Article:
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Intel staff in Ireland offered three months unpaid leave

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Intel is offering thousands of workers in Ireland three months unpaid leave as the US chipmaker looks to cut costs by $3bn next year to counter a dramatic downturn in the global industry.

The company, which earlier this year announced it was boosting investment at a new facility in Ireland, said employees at its manufacturing plant in Leixlip were being asked, not told, to consider the leave offer.

Intel said the scheme is a “voluntary time-off programme”. Asked what would happen if too few, or too many, staff signed up, Intel added: “Staff can apply and the business will decide what it can manage.”

The move comes as tech companies have announced a wave of job cuts in recent months as businesses tighten their belts to cope with an economic slowdown.

Chipmakers have been hit by a fast downturn, with a large number of companies issuing weak sales and profit projections over the past two months.

In October, Intel warned it was preparing thousands of job cuts as it promised to slice up to $10bn from its cost base by the end of 2025 in the face of a further deterioration in demand for its chips.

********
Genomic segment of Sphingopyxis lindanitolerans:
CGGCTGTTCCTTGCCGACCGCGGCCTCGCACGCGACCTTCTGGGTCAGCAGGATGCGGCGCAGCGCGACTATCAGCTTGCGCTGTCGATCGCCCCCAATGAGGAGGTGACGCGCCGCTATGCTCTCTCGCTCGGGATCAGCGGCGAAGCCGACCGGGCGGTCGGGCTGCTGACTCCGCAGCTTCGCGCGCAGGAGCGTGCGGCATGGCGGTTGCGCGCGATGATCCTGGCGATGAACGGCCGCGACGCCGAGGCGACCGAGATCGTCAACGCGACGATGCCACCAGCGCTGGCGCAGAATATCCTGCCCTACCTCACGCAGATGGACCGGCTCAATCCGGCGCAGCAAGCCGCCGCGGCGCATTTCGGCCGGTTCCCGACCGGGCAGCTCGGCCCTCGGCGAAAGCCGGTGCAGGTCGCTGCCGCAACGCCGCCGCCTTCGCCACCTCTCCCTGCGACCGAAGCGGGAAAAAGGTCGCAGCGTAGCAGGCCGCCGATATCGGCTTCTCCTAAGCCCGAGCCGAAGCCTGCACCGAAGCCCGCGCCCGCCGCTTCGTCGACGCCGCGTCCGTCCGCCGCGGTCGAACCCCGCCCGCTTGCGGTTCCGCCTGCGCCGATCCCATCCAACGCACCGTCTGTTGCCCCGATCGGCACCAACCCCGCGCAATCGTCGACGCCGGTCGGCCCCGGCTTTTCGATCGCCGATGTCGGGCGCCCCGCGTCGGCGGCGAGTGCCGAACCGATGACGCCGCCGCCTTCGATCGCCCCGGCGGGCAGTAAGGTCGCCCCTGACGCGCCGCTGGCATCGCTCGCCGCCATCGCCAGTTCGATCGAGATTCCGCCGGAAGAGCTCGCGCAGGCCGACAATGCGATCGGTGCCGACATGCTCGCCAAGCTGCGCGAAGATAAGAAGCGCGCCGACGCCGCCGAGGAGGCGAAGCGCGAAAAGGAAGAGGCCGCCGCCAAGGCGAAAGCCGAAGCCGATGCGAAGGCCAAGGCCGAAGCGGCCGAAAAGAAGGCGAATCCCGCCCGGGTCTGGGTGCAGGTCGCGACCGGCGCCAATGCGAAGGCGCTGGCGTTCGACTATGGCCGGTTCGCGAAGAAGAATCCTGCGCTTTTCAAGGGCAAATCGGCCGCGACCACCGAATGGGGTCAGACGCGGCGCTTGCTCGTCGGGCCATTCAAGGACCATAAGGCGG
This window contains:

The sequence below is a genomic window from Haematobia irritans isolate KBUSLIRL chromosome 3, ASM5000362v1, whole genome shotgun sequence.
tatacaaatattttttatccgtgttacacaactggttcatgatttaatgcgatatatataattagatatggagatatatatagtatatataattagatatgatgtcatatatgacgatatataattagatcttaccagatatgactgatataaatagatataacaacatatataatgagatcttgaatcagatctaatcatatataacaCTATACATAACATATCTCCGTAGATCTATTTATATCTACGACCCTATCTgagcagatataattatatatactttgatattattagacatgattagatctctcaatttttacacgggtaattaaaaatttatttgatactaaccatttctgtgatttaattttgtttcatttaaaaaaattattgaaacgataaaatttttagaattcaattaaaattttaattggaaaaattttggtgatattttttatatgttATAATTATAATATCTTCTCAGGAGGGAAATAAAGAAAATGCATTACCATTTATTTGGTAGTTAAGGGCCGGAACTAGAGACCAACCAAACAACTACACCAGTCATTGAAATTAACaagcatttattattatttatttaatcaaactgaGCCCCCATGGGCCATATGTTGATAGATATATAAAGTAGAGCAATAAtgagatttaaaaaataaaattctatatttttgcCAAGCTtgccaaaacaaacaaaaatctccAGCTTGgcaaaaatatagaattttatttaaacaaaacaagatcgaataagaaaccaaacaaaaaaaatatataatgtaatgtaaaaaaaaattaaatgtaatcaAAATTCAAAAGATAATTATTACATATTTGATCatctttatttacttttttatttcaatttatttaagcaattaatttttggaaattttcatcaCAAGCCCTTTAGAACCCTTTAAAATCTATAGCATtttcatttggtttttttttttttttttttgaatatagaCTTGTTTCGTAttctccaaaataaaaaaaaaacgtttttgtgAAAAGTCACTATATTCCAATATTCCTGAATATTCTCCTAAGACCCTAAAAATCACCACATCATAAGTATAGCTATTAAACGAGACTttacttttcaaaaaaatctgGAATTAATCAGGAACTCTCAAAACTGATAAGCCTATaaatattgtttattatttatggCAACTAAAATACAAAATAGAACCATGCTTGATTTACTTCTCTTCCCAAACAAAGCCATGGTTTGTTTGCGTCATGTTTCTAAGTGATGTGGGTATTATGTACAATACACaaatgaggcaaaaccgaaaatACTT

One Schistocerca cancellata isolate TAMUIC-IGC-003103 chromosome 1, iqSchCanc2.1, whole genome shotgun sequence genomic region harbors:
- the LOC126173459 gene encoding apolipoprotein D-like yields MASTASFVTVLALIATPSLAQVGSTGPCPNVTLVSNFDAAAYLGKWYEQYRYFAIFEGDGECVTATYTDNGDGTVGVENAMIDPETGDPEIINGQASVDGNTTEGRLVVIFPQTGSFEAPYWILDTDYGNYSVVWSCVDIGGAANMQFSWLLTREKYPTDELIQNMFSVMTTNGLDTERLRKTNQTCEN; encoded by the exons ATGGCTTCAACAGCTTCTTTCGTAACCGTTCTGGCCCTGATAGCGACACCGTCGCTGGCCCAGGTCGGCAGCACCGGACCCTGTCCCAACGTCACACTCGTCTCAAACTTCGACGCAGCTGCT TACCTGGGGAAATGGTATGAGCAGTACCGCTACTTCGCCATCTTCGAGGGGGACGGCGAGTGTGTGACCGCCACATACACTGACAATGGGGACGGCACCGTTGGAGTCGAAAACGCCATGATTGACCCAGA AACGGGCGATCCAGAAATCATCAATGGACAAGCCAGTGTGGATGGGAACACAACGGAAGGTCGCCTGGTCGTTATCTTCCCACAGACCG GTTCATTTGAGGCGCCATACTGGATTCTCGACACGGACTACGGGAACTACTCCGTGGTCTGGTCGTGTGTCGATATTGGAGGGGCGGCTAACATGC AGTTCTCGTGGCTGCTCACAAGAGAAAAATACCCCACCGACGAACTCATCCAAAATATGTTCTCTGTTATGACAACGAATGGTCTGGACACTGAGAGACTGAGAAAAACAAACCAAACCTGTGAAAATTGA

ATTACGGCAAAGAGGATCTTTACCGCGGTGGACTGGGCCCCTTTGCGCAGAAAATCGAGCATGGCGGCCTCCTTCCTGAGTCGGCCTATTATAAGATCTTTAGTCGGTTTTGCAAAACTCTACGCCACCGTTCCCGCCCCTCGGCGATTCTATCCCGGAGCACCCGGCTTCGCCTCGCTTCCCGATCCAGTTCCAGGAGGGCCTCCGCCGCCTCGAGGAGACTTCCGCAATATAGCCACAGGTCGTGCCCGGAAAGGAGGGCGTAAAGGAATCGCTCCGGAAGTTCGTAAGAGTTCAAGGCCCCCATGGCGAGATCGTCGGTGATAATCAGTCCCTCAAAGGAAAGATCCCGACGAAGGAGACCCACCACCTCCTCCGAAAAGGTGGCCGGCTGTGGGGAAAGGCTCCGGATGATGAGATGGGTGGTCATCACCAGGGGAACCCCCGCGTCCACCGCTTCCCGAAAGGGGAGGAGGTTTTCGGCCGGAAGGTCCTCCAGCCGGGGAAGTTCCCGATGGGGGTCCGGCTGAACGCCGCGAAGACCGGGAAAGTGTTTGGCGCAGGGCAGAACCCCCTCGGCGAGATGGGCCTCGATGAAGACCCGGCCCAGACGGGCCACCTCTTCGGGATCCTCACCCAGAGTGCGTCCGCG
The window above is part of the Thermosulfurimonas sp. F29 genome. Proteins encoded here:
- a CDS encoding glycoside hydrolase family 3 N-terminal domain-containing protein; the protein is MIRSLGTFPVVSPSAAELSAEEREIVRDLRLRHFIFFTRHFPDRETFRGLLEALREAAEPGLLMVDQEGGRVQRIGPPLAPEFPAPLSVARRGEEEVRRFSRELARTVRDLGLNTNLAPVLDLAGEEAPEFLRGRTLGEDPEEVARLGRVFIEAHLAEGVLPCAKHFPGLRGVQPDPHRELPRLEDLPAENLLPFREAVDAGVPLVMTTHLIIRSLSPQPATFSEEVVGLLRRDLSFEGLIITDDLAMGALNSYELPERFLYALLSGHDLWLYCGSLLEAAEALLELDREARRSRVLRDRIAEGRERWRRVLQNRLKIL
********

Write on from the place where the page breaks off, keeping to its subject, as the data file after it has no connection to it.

Mobile chipmaker Qualcomm slashed its revenue guidance by a quarter in November as slower consumer spending hit mobile phone purchases, while AMD warned that sales of processors for PCs would fall 40 per cent.

Intel expects manufacturing staff to take the leave in the first quarter next year but did not say how many of the 4,500 employed in Leixlip would be eligible.

Ireland is heavily dependent on big tech and pharma multinationals, which make up more than half of corporate tax revenues. At nearly €14bn in the nine months to September, that tax take was almost €6bn ahead of the same period last year.

Many global tech giants have their European headquarters in Ireland, where hundreds of jobs at Twitter, Meta, Stripe and others are expected to be lost.

IDA, Ireland’s investment promotion agency, had no immediate comment on the Intel news. But in March, Micheál Martin, Ireland’s taoiseach, welcomed the company’s decision to invest an additional €12bn in a new facility in the country, on top of €5bn already committed. The new facility is expected to create another 2,000 jobs.

At the time, Martin said the investment “firmly underlines . . . the company’s deep and ongoing commitment to Ireland”.

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